On the Web, even if you have nothing to do, a lot happens. This weekend, quite a bit of technology-related news occurred. I’ll neatly package it for you with my thoughts on it.
- Apple sold One Million iPhone 3G Units, First Weekend. While I’m not in that statistic, many people were. The improved phone product from Apple has sold more units in one weekend, than it did for the previous iPhone which took about 74 days. I suspect the iPhone will be the Alpha-phone of all the smart phones out there.
- Apple’s ‘App Store’ Scored 10 Million Download in First Weekend. As Apple updated the firmware in their iPhones and iPod Touch devices, they introduced the App Store, where consumers can self-serve their way to obtain new applications for their device. Apple’s App Store was an instant success for developers and consumers. On a similar note, some developers are cheating their way to the top of consumer’s App Store search screens.
- eBay Sets Legal Precedent for Trademark Enforcement on the Web. The number one auction site, though slipping to free competition like Craigslist, has won a lawsuit brought on by Tiffany & Co., regarding enforcement for knock-offs of authentic jewelry. Consider this one additional application of Section 230 of the Communications Decency Act, where online providers are immune to legal and civil liability when users misbehave or even break the law. eBay has also shown goodwill in identifying counterfeits by running the VeRO program for trademark holders, which has over 14,000 participants.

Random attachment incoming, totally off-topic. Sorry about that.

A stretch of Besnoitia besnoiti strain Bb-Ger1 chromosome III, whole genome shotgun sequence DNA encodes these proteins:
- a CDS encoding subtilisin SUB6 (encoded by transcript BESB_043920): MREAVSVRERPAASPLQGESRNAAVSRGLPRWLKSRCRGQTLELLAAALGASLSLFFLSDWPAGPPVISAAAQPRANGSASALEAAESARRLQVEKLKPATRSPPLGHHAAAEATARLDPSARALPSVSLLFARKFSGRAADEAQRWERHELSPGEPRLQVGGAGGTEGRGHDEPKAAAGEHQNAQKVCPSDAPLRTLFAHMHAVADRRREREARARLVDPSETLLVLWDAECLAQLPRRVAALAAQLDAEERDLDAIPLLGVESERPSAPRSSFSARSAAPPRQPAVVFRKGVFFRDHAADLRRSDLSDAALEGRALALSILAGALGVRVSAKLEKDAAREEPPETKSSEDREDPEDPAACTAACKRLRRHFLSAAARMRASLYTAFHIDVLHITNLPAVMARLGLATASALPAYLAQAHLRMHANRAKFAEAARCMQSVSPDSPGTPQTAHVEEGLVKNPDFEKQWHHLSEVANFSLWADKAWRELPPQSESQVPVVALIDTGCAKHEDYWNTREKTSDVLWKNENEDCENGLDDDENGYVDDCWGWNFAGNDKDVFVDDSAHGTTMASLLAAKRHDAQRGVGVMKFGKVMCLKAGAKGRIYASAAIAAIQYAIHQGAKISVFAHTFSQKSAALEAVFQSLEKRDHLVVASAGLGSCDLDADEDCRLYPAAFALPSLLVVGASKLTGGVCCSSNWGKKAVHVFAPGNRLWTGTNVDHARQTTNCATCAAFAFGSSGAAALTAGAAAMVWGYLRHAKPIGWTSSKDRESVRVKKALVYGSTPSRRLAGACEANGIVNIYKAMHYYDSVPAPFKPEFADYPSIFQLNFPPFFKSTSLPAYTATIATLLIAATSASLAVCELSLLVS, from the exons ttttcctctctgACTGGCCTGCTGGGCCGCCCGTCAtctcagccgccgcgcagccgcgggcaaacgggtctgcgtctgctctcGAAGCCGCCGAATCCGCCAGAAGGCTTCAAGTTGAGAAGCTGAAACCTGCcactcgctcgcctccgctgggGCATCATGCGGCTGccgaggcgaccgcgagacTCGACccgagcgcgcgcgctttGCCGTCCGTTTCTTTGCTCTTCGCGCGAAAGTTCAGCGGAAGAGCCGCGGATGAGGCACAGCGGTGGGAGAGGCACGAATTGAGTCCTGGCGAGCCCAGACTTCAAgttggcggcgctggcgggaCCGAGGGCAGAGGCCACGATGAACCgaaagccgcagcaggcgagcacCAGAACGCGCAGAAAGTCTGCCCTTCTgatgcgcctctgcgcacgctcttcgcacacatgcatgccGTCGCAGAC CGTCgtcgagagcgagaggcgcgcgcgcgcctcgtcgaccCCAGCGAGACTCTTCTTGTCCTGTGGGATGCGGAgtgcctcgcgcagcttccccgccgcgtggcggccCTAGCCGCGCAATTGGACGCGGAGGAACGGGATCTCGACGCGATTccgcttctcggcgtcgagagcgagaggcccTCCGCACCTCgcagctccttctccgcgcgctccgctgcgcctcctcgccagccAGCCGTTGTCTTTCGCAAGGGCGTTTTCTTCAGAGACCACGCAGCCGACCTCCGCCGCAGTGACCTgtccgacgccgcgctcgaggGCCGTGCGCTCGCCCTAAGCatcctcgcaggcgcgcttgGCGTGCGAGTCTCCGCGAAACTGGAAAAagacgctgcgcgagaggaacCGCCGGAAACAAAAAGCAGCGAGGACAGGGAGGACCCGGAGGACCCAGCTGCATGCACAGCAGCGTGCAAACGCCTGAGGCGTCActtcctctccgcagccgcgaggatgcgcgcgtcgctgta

- USA Today to Deliver AOL Ads via Ad-Tech. Should be interesting to see if AOL could save print publishers on the Web via advertising revenue. USA Today readers, watch out for targeted advertising, which may violate your privacy.
- Spammers Exploit the Interest of Recipients with WWIII Claims, Malware included. What’s a sure-fire way to make someone open their e-mail? … Announce a world war has started and let them ‘read’ a story, and infect their machine with a malicious payload. I’m sure you’ll find quicker and more reliable sources to discover if a global war was announced, instead of e-mail. Never download attachments, videos, applications or anything else from people you don’t know.
- New York AG Coerced Large ISPs to Censor Access to Certain Usenet Newsgroups to ‘Save the Kids.’ In an on-going battle to save kids from being exploited, the NY Attorney General announces a plan for ISPs to block access to Usenet newsgroups known for trafficking illegal images or video of suspected child exploitation. My only concern with this, is these criminals will just go elsewhere, likely, out of the US jurisdiction, to peddle their kiddie porn and then who’s being saved — the kids or one’s political career?
- Online Video Costs More Than $8 Billion, ‘Where’s the money?’ One of the problems with almost anything online is the lack of liquidity in online assets. There has been numerous advancements in both delivery, tracking and quality of video content, but very little value generated from online video. If one day your favorite video site goes upside-down, you’ll know why.
- One Battle Won in the War over Net Neutrality, Comcast. The FCC declared broadband provider, Comcast, was wrong for limiting connectivity from their users to utilize the BitTorrent protocol; and has reminded Comcast of their four principles. No fine for Comcast, but a clear ruling from the FCC.
There was probably more news, but these were the ones that mattered most to me. Thoughts? Share them in the comments.